St Mary’s, Willisham
It was an idyllic morning when I arrived at Willisham church to play at a Sunday service (though clouded over by the time I took this photo!). It was finally time to meet the cello-playing vicar I’d heard rumours of three years previously, made even more intriguing by the fact his cello – our email correspondence revealed – was made by Joseph Hill senior, the father of the maker of my own cello.
The extent of my acquaintance with the church was that I’d walked past it once, nearly a decade ago, but found it locked. It is essentially a Victorian church, but such are its charms and setting that I was glad to have arrived early to enjoy the view across the valley (see header photo) and its beautiful acoustic for a few minutes before anyone arrived. Playing alone in a church never loses its magic, no matter how often I do it, and no matter how glad I am to share music with others – particularly at a time when singing is not allowed, and so little live music has been enjoyed.
The photographic aspect of this blog is proving a problem in keeping up with my church accounts as it is so time consuming – so I will reduce the number included from now on (only slightly in this post), until I have finished the remaining churches. Then I will gradually add in the rest!
Wangford St Denys
I’d expected Wangford to be one of two possibly insuperable obstacles in my path to playing all of Suffolk’s medieval churches: it is not used by the Church of England, but leased to an American Baptist church, and the curate at Brandon church gave the impression I’d be hard-pressed even to make contact – he himself could give me no information about it. I could find nothing but a postal address when I searched online, and nothing about the church on the RAF Lakenheath website, to whom I assumed the church had been leased.
All was not lost, however, thanks to some photos of the church posted online. Outside the church was a sign saying New Beginnings International and listing services times and the name of Pastor Jake Jacobs. This church, I discovered, had a Facebook page, with email address and phone number. Phoning out of the blue was a little beyond my courage limits, so I sent an email, not very hopeful of a response. But, to my astonishment, the following day I received a friendly and encouraging reply from Bishop Jake Jacobs, and a day after that I was making my way to Wangford.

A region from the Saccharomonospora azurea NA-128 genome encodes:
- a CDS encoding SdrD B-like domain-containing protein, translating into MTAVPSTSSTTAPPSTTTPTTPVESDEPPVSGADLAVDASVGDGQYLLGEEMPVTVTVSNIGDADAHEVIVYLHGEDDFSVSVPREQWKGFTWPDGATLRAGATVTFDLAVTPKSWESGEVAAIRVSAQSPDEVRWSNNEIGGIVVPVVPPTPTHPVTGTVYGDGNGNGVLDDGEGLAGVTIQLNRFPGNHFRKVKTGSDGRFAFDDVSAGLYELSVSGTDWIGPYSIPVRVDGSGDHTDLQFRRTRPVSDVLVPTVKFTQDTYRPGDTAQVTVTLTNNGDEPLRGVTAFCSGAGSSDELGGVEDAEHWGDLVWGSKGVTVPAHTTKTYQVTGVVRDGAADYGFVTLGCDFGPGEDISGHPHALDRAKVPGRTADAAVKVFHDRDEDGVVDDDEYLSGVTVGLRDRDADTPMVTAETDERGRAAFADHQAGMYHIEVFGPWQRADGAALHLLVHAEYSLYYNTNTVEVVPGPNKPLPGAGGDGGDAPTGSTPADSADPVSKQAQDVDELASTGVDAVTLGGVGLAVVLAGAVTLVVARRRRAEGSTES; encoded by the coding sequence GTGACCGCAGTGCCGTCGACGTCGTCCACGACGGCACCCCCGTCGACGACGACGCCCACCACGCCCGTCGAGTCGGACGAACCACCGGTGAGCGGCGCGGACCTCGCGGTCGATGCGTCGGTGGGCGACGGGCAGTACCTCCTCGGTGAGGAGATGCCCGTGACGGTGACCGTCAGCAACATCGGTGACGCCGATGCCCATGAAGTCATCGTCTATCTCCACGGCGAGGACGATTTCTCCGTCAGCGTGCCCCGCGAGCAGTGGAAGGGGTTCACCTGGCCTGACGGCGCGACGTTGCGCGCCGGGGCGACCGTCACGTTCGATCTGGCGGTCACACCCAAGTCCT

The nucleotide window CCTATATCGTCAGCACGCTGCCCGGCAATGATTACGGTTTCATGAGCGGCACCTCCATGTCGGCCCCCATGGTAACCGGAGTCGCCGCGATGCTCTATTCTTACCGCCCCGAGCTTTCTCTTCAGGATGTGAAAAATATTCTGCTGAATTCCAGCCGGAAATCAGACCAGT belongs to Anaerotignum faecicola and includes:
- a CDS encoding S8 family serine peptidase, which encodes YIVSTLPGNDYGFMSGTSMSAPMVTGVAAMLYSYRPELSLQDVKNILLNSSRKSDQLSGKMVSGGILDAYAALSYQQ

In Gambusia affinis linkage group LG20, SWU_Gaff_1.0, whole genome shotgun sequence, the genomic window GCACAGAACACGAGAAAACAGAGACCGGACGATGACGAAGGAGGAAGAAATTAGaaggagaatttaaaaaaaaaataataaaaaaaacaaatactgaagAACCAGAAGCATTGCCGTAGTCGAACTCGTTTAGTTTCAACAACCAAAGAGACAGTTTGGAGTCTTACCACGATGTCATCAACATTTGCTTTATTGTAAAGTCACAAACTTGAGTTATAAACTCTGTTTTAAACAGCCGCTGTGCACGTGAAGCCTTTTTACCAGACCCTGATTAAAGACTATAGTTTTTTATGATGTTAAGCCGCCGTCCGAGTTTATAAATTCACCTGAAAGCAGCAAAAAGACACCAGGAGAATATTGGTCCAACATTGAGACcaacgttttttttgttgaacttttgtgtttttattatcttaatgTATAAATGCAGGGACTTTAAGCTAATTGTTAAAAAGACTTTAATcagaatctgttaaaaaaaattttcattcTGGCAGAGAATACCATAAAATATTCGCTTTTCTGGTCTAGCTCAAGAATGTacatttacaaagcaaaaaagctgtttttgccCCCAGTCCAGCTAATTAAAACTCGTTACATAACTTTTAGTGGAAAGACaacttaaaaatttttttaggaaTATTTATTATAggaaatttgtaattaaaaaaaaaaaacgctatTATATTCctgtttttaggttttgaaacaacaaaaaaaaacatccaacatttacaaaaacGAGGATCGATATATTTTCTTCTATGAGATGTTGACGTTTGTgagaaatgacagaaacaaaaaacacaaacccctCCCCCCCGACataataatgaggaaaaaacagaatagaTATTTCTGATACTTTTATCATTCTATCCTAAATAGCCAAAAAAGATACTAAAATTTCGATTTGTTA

St Andrew’s, Melton
This church visit, my first of 2021, was as special as the occasion demanded. On the last day of March we were blessed with sun and warmth, spring blossom and birdsong. I was expecting a little audience – which might have been worrying given the many months that had passed since I last played in public – but having started practising for a concert with my friend Rachel, I felt comfortable with the prospect, especially as I knew how long it had been since anyone heard live music. The audience would be at a distance, anyway: I’d be in the church, and they’d be outside the open tower door.
It’s a little confusing that both the churches in Melton are dedicated to St Andrew; but the medieval one outside the village is usually referred to as Melton Old Church. St Andrew’s, in the village, is Victorian, built when the village migrated towards the railway. But since the medieval font from the old church was also moved here – not just any old medieval font, but one of Suffolk’s 13 Seven Sacrament fonts – I feel obliged to pay it a visit before the end of my church tour.
St Mary’s, Ickworth
Still enjoying the novelty of being within a day trip of each other following her move from south London to Hertford, I arranged to meet my friend Rachel at the National Trust’s Ickworth Park to play in the church there in the run-up to Christmas. There was an additional motive in this meeting: Rachel had recently confessed to me that she couldn’t bring herself to play the oboe in her local church, even though she’d been to sit there a few times and no one had ever come in. She felt it would be presumptuous, and that the oboe has the potential to offend more than the cello does. I tried to persuade her that if no one was there, there was no one to offend; and besides, if an instrument is played well, it never offends. More importantly, she would be doing the building a service by filling it with music. This wasn’t only my opinion, after having played in 437 Suffolk churches; it was also the opinion of most of the people I had spoken to along the way, whether religious, unreligious or anti-religious. But I couldn’t convince her with words alone, so I decided she needed breaking in gently, in Suffolk churches instead of Hertford ones. Perhaps after that, I thought, she might feel differently enough for me to accompany her to her local church with my cello.
St Mary’s, Trimley St Mary